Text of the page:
On December 10, grocery retail and meat workers from 17 different Smith’s Food & Drug stores from across Albuquerque and surrounding areas, including this reporter, came together to vote on an Unfair Labor Practice strike. When it was time to vote, the meeting hall packed with workers unanimously voted “yes,” authorizing a one-day strike in the following weeks.
United Food and Commercial Workers Local 1564 represents about 2000 Smith’s workers in the state of New Mexico. Kroger, the corporate parent of Smith’s, is the second largest retailer in the United States, behind Walmart, and the third largest retailer in the world. In 2017, Kroger’s profits were almost $2 billion!
UFCW Local 1564 has filed a series of ULPs against Smiths Food and Drugs with the National Labor Relations Board over the course of contract negotiations since May, making a short-term strike an option.
Smith’s workers are tired of being paid poverty wages by millionaires. That’s why not a single worker opposed the authorization of a short-term strike and picket. If Smith’s will not concede to the union’s proposed contract in the upcoming weeks, the union will consider canceling the contract and possibly move forward with informational picketing and
a work-stoppage to force the multibillion-dollar corporation to the negotiating table.
Contract negotiations have been ongoing since May. The old contract expired in June, but there has been a contract extension.
The union proposal calls for higher wages for workers at all levels including a higher minimum wage, Sunday premium pay, night premium pay, holiday double-pay, overtime pay and increasing pension contributions, among other benefits. The union’s proposal also calls for a 3.5 percent wage increase every year for those already at “top pay,” the highest pay possible, which was previously capped. Workers who had reached so-called
“top pay” years ago under previous contracts have not had a wage increase since!
Paid sick leave is also a significant demand being proposed in the union contract. In recent years there has been a broader attempt by grassroots organizations to win paid sick leave legislation at the city level. Despite living in the richest country in the world, tens of millions of workers in the United States can’t afford to miss work when they themselves, a loved one or a dependent, are sick. Workers are repeatedly betrayed by corporate-backed politicians from both parties who will not fight for a national law guaranteeing paid sick leave to all workers. The U.S. is the only advanced economy in the world that doesn’t mandate paid sick leave.
In contrast to the workers’ demands, the Smith’s proposal seeks to increase company profits by cutting wages and benefits and removing all department classifications to create All Purpose Clerks in an effort to strip away full-time hours, protections and benefits, including seniority. Not only does the company want to take away previously hard-won benefits, Smith’s also opposes paid sick leave, and does not want to provide retroactive pay.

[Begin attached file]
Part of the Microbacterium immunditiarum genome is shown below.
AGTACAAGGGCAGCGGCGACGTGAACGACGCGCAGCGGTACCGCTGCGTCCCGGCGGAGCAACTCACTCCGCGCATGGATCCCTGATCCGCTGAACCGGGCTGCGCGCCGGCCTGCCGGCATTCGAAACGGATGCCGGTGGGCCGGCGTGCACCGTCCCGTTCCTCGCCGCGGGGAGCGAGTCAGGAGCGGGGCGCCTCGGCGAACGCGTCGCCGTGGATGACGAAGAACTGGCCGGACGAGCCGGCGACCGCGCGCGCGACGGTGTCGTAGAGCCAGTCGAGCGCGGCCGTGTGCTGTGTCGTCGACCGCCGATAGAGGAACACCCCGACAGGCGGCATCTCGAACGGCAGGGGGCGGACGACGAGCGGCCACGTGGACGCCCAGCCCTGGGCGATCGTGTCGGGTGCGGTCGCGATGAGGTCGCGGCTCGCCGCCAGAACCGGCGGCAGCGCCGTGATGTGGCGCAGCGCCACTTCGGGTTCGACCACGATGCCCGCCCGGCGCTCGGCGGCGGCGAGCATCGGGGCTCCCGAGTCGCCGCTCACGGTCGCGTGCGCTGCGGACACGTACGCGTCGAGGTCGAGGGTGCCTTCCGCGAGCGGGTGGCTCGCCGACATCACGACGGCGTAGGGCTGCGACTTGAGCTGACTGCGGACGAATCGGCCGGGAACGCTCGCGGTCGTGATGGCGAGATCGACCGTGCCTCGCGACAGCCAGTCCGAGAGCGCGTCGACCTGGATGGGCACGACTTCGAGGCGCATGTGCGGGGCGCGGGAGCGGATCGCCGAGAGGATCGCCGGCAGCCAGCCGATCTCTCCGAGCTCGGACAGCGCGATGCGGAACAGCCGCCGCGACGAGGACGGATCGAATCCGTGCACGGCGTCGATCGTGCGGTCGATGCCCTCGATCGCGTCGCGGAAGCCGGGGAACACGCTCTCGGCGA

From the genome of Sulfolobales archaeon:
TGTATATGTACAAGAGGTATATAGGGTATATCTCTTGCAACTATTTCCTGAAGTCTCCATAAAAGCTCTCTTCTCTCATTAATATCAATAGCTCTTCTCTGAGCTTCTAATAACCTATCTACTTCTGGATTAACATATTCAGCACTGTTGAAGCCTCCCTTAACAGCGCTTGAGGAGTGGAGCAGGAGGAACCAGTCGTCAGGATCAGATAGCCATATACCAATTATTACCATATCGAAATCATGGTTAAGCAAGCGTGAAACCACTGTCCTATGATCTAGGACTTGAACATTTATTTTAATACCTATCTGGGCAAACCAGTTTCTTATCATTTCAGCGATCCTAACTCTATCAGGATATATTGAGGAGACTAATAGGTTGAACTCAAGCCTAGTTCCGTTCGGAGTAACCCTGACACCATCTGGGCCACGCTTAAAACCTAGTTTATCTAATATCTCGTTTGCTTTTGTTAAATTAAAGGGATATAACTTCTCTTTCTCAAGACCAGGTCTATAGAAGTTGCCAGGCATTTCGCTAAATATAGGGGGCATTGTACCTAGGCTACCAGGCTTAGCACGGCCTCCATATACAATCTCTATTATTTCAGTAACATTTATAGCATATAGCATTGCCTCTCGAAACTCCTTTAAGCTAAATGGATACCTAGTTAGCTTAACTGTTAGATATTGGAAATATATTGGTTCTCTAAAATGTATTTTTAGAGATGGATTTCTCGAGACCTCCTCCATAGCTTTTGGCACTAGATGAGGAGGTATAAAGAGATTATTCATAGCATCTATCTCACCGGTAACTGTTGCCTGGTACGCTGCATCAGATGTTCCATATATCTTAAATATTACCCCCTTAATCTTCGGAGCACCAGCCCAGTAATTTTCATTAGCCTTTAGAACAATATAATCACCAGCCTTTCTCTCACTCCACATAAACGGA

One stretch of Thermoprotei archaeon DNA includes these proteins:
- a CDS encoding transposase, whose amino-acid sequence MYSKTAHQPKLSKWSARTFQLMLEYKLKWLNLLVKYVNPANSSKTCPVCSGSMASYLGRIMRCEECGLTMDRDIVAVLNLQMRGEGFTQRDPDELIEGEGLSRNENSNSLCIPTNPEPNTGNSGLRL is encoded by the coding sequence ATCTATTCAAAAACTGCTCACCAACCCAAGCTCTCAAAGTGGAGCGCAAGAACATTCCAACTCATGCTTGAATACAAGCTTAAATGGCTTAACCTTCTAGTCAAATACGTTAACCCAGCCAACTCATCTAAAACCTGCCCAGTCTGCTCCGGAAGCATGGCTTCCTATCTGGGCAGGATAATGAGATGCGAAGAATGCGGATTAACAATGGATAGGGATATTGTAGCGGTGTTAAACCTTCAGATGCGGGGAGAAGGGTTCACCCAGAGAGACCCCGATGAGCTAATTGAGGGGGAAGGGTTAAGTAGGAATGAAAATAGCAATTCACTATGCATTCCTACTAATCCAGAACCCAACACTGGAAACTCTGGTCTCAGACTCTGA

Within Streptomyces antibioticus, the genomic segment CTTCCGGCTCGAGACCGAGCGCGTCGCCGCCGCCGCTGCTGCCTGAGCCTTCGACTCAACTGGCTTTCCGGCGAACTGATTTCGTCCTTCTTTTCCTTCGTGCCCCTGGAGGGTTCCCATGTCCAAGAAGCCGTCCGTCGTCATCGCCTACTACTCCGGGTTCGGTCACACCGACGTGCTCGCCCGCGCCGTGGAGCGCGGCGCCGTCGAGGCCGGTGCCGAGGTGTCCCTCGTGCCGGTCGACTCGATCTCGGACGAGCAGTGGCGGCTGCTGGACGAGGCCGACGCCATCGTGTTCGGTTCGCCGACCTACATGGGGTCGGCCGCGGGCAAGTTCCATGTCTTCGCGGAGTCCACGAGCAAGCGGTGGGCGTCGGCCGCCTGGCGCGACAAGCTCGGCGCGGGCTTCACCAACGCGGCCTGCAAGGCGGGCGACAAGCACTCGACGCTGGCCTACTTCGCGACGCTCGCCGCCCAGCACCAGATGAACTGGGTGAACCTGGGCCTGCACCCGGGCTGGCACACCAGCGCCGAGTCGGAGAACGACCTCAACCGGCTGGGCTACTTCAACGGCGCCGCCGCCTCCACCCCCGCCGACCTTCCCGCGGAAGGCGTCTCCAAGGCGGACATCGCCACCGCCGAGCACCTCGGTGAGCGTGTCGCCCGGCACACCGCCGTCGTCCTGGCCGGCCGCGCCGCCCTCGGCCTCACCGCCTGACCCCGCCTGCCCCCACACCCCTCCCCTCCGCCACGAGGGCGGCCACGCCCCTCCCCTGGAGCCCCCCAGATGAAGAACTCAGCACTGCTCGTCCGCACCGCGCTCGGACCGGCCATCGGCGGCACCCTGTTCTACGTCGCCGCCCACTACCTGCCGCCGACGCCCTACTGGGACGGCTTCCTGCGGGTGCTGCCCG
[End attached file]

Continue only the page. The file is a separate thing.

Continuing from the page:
In the past, the company has misled workers using quarterly lump-sum bonuses dependent on sales in lieu of higher wages. But those workers who have done the math know that this is a scheme by the company to direct more of their wages to its profits. One “top-pay” worker spoke of her experience with bonuses saying,“The company took away our raises in the last contract. I got a total of $15 as a bonus for this whole year.”
As part of the company’s disinformation campaign against the union, Smith’s handed out a statement to workers on the day of the vote that read, “Calling for a strike vote is simply irresponsible.” At the meeting this reporter, a member of the Party for Socialism and Liberation in Albuquerque and also a Smith’s meat worker, raised the question of whether paying workers poverty wages while those at the top are looting billions of dollars is not irresponsible?
In response, workers broke out into a standing ovation.
While fighting tooth and nail against workers demanding a basic standard of living, corporations like Kroger and its junior partner Smith’s are raking it in because of the Tax Cuts and Jobs Act that was passed by the U.S. Congress in 2017. The law cut the corporate tax rate from 35 percent to 21 percent.
Corporations promised to “trickle down” a portion of these “savings” to workers, mythologizing about how this would ease contract negotiations. But as we can see from union negotiations with Kroger, and as we’ve seen recently with the General Motors layoffs, in reality corporate tax cuts only benefit the already rich and do not guarantee the creation of more jobs, higher wages or benefits for workers.
In an impoverished state like New Mexico where 63 percent of the work-force is employed in the mostly low-wage service industry, workers are fed up with poverty wages, and many are ready to fight back.
The corporate drive to lower the standard-of-living of workers will only be challenged through organized struggle. The unanimous vote authorizing a strike in Albuquerque against one of the largest corporations in the world showed the desire to fight is there!
The PSL in Albuquerque supports the Smith’s workers and will stand in solidarity with them on the picket line should they decide to strike!